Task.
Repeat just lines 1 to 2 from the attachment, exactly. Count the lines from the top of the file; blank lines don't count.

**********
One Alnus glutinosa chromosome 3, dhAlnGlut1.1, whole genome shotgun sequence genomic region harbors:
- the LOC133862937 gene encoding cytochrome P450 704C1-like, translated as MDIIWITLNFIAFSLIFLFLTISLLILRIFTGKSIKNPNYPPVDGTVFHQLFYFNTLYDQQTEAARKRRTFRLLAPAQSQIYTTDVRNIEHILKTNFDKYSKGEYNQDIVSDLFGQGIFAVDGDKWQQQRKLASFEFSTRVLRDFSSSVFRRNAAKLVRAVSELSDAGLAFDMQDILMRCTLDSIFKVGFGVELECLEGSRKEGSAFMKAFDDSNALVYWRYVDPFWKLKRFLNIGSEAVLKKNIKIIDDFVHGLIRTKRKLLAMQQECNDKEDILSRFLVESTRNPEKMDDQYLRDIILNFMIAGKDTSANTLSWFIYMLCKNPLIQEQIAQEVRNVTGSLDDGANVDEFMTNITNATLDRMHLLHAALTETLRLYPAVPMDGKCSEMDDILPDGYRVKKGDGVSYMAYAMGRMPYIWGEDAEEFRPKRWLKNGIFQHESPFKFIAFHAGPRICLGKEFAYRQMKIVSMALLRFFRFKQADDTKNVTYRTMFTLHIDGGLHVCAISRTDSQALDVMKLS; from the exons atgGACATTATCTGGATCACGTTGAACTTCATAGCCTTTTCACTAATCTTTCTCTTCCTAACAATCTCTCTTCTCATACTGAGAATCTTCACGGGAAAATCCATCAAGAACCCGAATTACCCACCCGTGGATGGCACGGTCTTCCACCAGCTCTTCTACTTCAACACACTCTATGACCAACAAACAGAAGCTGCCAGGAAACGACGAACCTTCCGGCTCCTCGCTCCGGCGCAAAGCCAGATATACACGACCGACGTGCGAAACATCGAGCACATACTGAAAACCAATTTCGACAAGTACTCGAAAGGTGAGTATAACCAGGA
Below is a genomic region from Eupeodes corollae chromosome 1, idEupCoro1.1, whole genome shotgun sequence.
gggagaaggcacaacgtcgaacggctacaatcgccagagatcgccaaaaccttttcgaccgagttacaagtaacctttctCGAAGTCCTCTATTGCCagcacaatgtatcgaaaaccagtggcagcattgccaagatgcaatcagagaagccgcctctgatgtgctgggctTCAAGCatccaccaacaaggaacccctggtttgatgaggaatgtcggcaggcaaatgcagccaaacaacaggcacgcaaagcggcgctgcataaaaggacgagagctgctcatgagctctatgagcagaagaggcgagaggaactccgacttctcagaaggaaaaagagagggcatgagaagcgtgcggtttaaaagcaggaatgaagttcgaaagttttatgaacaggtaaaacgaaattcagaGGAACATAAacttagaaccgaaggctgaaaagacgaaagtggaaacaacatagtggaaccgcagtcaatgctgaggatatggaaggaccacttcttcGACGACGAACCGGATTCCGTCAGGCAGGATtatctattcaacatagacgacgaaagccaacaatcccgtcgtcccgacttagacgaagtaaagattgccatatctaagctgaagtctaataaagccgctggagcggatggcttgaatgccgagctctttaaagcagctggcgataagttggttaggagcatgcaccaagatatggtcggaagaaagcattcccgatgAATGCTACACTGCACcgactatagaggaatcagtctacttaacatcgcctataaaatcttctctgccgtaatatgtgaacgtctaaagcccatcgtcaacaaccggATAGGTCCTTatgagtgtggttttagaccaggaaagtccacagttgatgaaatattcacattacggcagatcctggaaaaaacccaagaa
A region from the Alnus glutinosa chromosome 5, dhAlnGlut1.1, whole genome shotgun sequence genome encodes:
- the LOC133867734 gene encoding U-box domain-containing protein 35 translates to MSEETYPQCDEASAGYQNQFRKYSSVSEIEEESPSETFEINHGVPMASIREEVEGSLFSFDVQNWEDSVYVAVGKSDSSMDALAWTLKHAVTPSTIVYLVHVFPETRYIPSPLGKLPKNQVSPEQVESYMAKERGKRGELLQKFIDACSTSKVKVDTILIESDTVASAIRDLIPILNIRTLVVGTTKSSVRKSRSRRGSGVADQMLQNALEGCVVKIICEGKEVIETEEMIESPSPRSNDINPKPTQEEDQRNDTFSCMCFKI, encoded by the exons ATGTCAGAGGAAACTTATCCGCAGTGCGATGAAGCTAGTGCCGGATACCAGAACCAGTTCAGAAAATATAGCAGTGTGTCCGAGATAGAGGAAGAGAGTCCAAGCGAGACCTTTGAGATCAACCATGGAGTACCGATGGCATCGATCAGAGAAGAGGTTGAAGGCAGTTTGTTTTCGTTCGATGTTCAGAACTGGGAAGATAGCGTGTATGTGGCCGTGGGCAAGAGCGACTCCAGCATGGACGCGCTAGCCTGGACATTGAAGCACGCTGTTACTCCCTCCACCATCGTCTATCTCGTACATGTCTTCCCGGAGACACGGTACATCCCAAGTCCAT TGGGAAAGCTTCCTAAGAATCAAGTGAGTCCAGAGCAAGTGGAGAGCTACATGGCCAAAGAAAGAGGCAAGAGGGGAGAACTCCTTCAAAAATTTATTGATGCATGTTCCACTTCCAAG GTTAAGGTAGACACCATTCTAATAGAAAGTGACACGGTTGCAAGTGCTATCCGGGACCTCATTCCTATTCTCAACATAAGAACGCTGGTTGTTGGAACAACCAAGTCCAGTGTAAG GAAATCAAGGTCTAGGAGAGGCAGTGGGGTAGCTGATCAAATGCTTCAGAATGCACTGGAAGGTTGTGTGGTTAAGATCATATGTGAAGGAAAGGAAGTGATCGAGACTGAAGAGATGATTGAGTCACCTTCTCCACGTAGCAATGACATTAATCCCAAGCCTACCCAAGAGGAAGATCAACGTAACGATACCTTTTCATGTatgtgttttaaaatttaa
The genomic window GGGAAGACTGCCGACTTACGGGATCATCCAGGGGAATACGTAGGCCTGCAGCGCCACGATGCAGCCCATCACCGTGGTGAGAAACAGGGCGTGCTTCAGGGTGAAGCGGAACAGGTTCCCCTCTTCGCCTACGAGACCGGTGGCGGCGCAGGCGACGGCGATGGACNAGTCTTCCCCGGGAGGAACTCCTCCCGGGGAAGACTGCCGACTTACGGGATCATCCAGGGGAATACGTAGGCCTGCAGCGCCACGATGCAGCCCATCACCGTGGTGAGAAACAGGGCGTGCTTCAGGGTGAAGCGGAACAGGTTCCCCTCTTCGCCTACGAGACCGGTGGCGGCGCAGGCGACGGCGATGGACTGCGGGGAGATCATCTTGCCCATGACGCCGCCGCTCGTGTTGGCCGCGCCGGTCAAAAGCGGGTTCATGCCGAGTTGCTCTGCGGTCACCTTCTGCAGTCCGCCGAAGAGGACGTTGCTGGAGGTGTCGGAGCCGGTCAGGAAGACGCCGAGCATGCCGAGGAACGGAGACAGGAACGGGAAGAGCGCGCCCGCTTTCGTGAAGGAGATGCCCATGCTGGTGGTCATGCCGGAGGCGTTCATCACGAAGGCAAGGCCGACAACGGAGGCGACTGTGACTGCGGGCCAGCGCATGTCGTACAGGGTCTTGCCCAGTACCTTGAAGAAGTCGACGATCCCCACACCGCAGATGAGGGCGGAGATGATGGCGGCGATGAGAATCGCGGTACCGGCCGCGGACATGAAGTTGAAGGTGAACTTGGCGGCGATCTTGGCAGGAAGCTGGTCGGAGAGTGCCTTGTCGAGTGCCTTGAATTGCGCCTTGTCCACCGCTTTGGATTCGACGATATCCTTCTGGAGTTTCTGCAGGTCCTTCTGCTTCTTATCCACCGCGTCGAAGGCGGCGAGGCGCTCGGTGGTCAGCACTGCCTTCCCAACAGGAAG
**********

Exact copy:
One Alnus glutinosa chromosome 3, dhAlnGlut1.1, whole genome shotgun sequence genomic region harbors:
- the LOC133862937 gene encoding cytochrome P450 704C1-like, translated as MDIIWITLNFIAFSLIFLFLTISLLILRIFTGKSIKNPNYPPVDGTVFHQLFYFNTLYDQQTEAARKRRTFRLLAPAQSQIYTTDVRNIEHILKTNFDKYSKGEYNQDIVSDLFGQGIFAVDGDKWQQQRKLASFEFSTRVLRDFSSSVFRRNAAKLVRAVSELSDAGLAFDMQDILMRCTLDSIFKVGFGVELECLEGSRKEGSAFMKAFDDSNALVYWRYVDPFWKLKRFLNIGSEAVLKKNIKIIDDFVHGLIRTKRKLLAMQQECNDKEDILSRFLVESTRNPEKMDDQYLRDIILNFMIAGKDTSANTLSWFIYMLCKNPLIQEQIAQEVRNVTGSLDDGANVDEFMTNITNATLDRMHLLHAALTETLRLYPAVPMDGKCSEMDDILPDGYRVKKGDGVSYMAYAMGRMPYIWGEDAEEFRPKRWLKNGIFQHESPFKFIAFHAGPRICLGKEFAYRQMKIVSMALLRFFRFKQADDTKNVTYRTMFTLHIDGGLHVCAISRTDSQALDVMKLS; from the exons atgGACATTATCTGGATCACGTTGAACTTCATAGCCTTTTCACTAATCTTTCTCTTCCTAACAATCTCTCTTCTCATACTGAGAATCTTCACGGGAAAATCCATCAAGAACCCGAATTACCCACCCGTGGATGGCACGGTCTTCCACCAGCTCTTCTACTTCAACACACTCTATGACCAACAAACAGAAGCTGCCAGGAAACGACGAACCTTCCGGCTCCTCGCTCCGGCGCAAAGCCAGATATACACGACCGACGTGCGAAACATCGAGCACATACTGAAAACCAATTTCGACAAGTACTCGAAAGGTGAGTATAACCAGGA